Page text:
Basic Sauerkraut Recipe
by Maia Bedson
Winter 2016, Living Well Magazine
Fermented foods, which our ancestors considered a dietary staple, have had a resurgence as the newest health trend in all the hip cafes, and rightfully so – it is a wonderfully beneficial revival that can significantly improve our health on both a physical and mental level.
And you don’t have to buy expensive store-bought versions, as they are really quite simple to make in your own kitchen.
Over the last few years, I have turned our kitchen into a (stinky – as Paul would say) laboratory as I have experimented and adapted varying recipes and methods for this ancient craft, and I feel confident that anyone with an interest in fermenting can find success with it. I encourage you to roll up your sleeves and step into the witchy and wonderful world of fermenting!
Fermented Foods 101
Fermented foods are those foods that are produced or preserved by the action of microorganisms such as yeasts, bacteria and fungi.
Traditional forms of fermenting include sauerkraut, kimchi, cider, sourdough bread, wine, cheese, chocolate, yoghurt, beer, tempeh, miso, kvass, and vinegar – to mention a few.
And it is a practice that can be traced back millenniums. Mead (honey and water) is regarded as the most ancient wine in human civilization; many African cultures used and still use fermented sorghum and corn as a dietary staple; there is evidence that Chinese workers ate fermented vegetables while building the Great Wall of China; cassava and taro were widely fermented in equatorial regions of Asia and Polynesia; countless sailors’ lives were saved from scurvy when sauerkraut was introduced as a preventative on exploration voyages; and a rich tradition of fermenting also existed throughout Russia and the Balkans. There are many other examples of food fermentation across world food traditions.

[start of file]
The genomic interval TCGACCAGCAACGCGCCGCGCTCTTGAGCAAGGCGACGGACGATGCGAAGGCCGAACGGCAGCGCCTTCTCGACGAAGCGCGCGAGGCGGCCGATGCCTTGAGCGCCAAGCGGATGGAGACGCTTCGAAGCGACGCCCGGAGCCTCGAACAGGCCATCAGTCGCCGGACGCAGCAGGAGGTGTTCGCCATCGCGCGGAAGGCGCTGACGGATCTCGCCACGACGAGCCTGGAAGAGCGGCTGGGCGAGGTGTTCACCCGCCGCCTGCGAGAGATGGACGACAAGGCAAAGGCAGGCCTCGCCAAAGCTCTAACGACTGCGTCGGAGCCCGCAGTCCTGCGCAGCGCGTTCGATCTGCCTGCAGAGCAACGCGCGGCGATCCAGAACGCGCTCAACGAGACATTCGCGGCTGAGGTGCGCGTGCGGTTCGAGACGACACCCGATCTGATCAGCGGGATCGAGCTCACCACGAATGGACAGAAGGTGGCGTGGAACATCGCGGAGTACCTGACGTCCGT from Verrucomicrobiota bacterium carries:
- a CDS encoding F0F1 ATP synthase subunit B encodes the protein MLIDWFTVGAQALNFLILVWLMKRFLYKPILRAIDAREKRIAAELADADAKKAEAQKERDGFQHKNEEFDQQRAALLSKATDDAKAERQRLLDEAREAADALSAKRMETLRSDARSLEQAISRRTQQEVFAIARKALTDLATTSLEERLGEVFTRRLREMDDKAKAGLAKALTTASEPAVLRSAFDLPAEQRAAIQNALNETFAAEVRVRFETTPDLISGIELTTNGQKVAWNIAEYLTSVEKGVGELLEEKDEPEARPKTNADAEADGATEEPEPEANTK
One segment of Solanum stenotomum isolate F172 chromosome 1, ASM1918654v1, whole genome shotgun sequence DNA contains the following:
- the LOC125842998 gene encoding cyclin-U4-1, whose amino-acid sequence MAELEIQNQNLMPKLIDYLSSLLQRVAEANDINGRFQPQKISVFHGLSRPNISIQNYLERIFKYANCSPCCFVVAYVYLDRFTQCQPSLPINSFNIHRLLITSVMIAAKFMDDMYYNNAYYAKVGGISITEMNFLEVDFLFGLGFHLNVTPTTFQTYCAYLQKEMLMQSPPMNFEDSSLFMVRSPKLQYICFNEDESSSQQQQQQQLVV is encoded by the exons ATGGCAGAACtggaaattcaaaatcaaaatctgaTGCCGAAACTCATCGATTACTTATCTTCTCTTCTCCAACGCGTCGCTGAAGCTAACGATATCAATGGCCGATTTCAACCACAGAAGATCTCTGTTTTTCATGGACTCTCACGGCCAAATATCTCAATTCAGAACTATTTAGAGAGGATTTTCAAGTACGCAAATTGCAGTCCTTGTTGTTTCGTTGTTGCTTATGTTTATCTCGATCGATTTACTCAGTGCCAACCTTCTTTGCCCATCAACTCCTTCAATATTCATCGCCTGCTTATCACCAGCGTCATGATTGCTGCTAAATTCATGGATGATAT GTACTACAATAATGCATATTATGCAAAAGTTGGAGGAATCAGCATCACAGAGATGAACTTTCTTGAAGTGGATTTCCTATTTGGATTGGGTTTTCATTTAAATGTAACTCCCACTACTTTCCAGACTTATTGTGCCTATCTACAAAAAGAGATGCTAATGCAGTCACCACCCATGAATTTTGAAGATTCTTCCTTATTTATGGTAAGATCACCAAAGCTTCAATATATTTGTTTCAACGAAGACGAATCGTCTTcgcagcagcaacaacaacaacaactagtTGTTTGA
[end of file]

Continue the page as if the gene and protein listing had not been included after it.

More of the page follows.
In more recent times, there has been extensive study into the significance of the health of our microbiome (the vast array of microorganisms in our digestive tract, which outnumber our human genes 100 to 1) and the resulting effect on our health and wellbeing.
Our gastro-intestinal tract has approximately 150 times more surface area than our skin and contains more immune cells than any other part of our body (estimates range between 60% to 80%).
Our GI tract has more contact with innumerable molecules and organisms than any other organ of our body thus having an important protective role, in addition to absorbing the nutrients our body needs to survive.
We now know through research that beneficial bacteria contribute to a healthy immune system and improved auto-immune conditions – i.e. bloating, Irritable Bowel Syndrome, allergies – any kind of digestive issue really. They also help with sugar cravings, have an anti-anxiety and anti-depressant effect, and have shown promising results with autism (which is often associated with leaky gut and IBS) – just to name a few.
Fermented foods keep the bacteria in our digestive tract healthy, add good bacteria and crowd out the unhealthy bacteria, promoting repair, detoxification and healing.